prescribed most of the time along with dietary changes, it reduces low density
lipoprotein (LDL) and the total cholesterol. LDL is a lipid that is found in
your blood, some people call it the “bad cholesterol”. High levels of LDL have been linked to heart
disease, this medication helps lower level of LDL and raise HDL (the good
cholesterol). This medication works by removing the bile acid from the body, it
attaches to the bile acids found in the intestine and both are eliminated from
the body as waste.
Lovastatin works by
decreasing the quantity of cholesterol made by the liver, it inhibits
3-hydroxy-3-methylglutaryl-coenzyme. That is where they get the name of HMG-CoA
Once this enzyme is
blocked, LDL levels decreases as more LDL is absorbed by the cells for the
process of cholesterol.
The most common adverse effects
from lovastatin are GI related issues such as abdominal cramps, nausea,
vomiting, flatulence and constipation. Rhabdomyolysis can occur as well, this
condition causes muscle to breakdown, causing injury to the glomerulus and
resulting in acute kidney failure. Signs of this condition are dark-colored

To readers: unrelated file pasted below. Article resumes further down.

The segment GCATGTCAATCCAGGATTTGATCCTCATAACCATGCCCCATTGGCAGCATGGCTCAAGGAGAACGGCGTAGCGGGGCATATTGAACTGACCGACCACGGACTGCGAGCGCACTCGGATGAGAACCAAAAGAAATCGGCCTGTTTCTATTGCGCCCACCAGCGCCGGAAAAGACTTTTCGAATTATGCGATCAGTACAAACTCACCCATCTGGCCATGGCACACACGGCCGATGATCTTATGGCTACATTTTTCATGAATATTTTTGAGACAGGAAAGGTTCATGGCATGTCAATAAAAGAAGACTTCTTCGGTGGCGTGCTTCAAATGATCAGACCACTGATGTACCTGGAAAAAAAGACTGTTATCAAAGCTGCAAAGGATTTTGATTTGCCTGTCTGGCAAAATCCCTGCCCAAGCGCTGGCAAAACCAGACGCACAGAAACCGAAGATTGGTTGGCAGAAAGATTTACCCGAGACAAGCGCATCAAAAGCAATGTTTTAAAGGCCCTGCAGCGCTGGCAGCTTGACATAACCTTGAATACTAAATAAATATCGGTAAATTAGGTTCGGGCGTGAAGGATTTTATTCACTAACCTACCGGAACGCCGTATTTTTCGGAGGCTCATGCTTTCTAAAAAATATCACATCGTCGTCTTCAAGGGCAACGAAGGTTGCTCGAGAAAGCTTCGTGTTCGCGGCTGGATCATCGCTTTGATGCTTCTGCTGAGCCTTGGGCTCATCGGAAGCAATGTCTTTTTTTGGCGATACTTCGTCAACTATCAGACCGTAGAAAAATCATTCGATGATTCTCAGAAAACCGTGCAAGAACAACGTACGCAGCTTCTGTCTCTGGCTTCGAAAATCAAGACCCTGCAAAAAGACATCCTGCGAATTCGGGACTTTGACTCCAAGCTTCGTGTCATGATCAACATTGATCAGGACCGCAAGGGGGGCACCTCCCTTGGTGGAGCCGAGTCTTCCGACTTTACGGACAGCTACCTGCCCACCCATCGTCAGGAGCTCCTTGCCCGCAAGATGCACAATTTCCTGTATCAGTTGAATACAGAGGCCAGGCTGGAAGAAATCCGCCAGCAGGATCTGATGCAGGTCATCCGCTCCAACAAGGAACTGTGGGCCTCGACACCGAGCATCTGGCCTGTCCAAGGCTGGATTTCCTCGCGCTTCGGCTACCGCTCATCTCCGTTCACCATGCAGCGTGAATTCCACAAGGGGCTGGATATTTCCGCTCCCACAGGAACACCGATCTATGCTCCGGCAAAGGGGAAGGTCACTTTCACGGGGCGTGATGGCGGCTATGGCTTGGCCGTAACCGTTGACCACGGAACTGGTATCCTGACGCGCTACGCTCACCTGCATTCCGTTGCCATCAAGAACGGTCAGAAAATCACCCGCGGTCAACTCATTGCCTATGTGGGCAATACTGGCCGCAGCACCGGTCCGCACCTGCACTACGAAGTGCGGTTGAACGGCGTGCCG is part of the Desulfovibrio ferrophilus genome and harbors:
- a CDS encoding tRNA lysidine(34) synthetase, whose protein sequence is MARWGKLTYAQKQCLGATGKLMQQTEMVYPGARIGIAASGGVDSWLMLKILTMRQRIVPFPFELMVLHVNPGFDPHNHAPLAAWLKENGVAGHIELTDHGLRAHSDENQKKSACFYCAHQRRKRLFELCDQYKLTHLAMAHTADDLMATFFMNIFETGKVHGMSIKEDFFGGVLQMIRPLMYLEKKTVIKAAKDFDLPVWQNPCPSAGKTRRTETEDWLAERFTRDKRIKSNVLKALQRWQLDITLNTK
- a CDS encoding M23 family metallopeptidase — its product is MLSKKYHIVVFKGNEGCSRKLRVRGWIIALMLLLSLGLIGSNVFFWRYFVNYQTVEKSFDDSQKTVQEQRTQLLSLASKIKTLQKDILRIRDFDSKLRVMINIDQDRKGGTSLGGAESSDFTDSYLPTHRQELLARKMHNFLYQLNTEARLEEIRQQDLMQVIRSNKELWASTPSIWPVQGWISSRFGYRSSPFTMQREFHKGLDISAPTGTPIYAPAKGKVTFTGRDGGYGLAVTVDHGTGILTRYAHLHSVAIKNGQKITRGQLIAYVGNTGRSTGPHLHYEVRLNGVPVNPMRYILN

urine, diarrhea, a fever, muscle cramps or spasms, muscle stiffness, and
feeling very tired or weak. Liver failure can also occur, some sign and
symptoms are headache, stomach ache, vomiting, dark colored urine, weight loss,
light-colored stools, upper right stomach pain, and yellowing of eyes or skin.
Patient teaching is very important so the client can be able to recognize these
signs and symptoms and reported it right away to avoid further complications or
worsening of the condition.
A person taking this drug
should avoid drinking grapefruit juice, it can lead to increased serum level of
the drug and increase the risk of developing an adverse reaction.
Lipids have different
forms of fat in the body and cholesterol types. In order to measure if lovastatin
is being effective we can do a lipid panel. Which it would measure; total
cholesterol, HDL, LDL, and Triglycerides.